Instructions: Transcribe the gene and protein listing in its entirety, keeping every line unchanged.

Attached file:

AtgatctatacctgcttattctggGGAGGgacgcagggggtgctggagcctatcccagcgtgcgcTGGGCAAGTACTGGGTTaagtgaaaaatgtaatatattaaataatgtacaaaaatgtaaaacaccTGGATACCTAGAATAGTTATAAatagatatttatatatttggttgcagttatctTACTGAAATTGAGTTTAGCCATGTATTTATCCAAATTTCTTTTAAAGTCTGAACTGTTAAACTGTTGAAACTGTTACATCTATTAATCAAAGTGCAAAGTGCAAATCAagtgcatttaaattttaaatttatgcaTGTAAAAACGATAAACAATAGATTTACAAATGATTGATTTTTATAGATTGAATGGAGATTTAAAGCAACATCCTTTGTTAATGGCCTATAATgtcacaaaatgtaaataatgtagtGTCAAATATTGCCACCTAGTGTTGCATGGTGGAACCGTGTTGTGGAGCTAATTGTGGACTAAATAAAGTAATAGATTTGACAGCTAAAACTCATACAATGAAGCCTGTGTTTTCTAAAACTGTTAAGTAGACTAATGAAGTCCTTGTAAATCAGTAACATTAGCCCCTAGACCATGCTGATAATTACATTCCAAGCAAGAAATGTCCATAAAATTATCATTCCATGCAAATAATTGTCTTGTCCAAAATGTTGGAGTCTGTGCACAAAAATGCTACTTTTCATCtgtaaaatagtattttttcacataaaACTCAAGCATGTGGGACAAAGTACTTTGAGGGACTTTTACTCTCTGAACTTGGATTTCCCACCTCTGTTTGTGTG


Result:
AtgatctatacctgcttattctggGGAGGgacgcagggggtgctggagcctatcccagcgtgcgcTGGGCAAGTACTGGGTTaagtgaaaaatgtaatatattaaataatgtacaaaaatgtaaaacaccTGGATACCTAGAATAGTTATAAatagatatttatatatttggttgcagttatctTACTGAAATTGAGTTTAGCCATGTATTTATCCAAATTTCTTTTAAAGTCTGAACTGTTAAACTGTTGAAACTGTTACATCTATTAATCAAAGTGCAAAGTGCAAATCAagtgcatttaaattttaaatttatgcaTGTAAAAACGATAAACAATAGATTTACAAATGATTGATTTTTATAGATTGAATGGAGATTTAAAGCAACATCCTTTGTTAATGGCCTATAATgtcacaaaatgtaaataatgtagtGTCAAATATTGCCACCTAGTGTTGCATGGTGGAACCGTGTTGTGGAGCTAATTGTGGACTAAATAAAGTAATAGATTTGACAGCTAAAACTCATACAATGAAGCCTGTGTTTTCTAAAACTGTTAAGTAGACTAATGAAGTCCTTGTAAATCAGTAACATTAGCCCCTAGACCATGCTGATAATTACATTCCAAGCAAGAAATGTCCATAAAATTATCATTCCATGCAAATAATTGTCTTGTCCAAAATGTTGGAGTCTGTGCACAAAAATGCTACTTTTCATCtgtaaaatagtattttttcacataaaACTCAAGCATGTGGGACAAAGTACTTTGAGGGACTTTTACTCTCTGAACTTGGATTTCCCACCTCTGTTTGTGTG